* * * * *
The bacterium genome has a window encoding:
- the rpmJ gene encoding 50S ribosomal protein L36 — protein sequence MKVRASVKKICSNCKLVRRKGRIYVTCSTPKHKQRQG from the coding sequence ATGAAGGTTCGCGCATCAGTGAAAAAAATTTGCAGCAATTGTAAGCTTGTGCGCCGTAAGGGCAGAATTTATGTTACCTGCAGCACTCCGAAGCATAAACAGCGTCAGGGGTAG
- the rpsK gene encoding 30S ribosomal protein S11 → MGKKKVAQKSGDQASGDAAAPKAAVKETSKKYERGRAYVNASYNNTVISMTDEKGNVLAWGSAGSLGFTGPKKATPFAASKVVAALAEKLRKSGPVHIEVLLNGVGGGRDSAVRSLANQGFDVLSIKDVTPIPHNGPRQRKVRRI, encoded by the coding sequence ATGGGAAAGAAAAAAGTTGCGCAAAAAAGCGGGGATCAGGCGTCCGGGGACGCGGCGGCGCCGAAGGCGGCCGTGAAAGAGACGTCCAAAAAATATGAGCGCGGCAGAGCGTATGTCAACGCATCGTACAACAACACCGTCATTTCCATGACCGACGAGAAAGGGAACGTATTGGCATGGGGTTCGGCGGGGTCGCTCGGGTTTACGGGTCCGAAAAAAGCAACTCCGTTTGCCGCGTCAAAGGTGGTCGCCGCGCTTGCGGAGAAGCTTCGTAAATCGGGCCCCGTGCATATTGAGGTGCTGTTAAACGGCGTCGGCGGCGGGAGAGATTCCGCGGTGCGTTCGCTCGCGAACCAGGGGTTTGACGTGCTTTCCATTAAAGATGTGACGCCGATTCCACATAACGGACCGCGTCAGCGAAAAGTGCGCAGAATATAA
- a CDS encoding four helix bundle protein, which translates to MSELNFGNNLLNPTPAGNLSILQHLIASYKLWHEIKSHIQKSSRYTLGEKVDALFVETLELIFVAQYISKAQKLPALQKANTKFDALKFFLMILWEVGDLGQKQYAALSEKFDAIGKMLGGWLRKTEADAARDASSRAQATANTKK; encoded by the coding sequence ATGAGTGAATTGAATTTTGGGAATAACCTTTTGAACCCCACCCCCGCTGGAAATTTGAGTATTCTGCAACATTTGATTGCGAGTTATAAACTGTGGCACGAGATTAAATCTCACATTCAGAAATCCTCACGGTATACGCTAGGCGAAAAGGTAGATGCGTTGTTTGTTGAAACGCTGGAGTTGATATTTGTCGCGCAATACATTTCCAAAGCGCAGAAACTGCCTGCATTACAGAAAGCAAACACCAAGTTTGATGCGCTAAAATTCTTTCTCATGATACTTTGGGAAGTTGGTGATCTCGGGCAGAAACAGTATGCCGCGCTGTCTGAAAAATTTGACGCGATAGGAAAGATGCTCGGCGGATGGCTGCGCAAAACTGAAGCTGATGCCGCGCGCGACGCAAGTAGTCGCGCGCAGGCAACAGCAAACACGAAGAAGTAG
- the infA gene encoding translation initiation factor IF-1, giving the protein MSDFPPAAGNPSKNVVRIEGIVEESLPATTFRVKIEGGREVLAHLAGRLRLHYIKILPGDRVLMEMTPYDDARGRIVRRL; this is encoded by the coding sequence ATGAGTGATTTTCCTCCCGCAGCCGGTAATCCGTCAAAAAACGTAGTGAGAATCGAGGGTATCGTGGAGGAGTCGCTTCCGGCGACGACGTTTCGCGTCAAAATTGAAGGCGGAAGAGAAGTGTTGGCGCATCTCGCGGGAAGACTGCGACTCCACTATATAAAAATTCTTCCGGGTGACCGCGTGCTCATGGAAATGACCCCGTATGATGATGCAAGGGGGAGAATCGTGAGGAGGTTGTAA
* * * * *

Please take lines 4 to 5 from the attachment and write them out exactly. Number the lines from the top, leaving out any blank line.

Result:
- a CDS encoding four helix bundle protein, which translates to MSELNFGNNLLNPTPAGNLSILQHLIASYKLWHEIKSHIQKSSRYTLGEKVDALFVETLELIFVAQYISKAQKLPALQKANTKFDALKFFLMILWEVGDLGQKQYAALSEKFDAIGKMLGGWLRKTEADAARDASSRAQATANTKK; encoded by the coding sequence ATGAGTGAATTGAATTTTGGGAATAACCTTTTGAACCCCACCCCCGCTGGAAATTTGAGTATTCTGCAACATTTGATTGCGAGTTATAAACTGTGGCACGAGATTAAATCTCACATTCAGAAATCCTCACGGTATACGCTAGGCGAAAAGGTAGATGCGTTGTTTGTTGAAACGCTGGAGTTGATATTTGTCGCGCAATACATTTCCAAAGCGCAGAAACTGCCTGCATTACAGAAAGCAAACACCAAGTTTGATGCGCTAAAATTCTTTCTCATGATACTTTGGGAAGTTGGTGATCTCGGGCAGAAACAGTATGCCGCGCTGTCTGAAAAATTTGACGCGATAGGAAAGATGCTCGGCGGATGGCTGCGCAAAACTGAAGCTGATGCCGCGCGCGACGCAAGTAGTCGCGCGCAGGCAACAGCAAACACGAAGAAGTAG
- the infA gene encoding translation initiation factor IF-1, giving the protein MSDFPPAAGNPSKNVVRIEGIVEESLPATTFRVKIEGGREVLAHLAGRLRLHYIKILPGDRVLMEMTPYDDARGRIVRRL; this is encoded by the coding sequence ATGAGTGATTTTCCTCCCGCAGCCGGTAATCCGTCAAAAAACGTAGTGAGAATCGAGGGTATCGTGGAGGAGTCGCTTCCGGCGACGACGTTTCGCGTCAAAATTGAAGGCGGAAGAGAAGTGTTGGCGCATCTCGCGGGAAGACTGCGACTCCACTATATAAAAATTCTTCCGGGTGACCGCGTGCTCATGGAAATGACCCCGTATGATGATGCAAGGGGGAGAATCGTGAGGAGGTTGTAA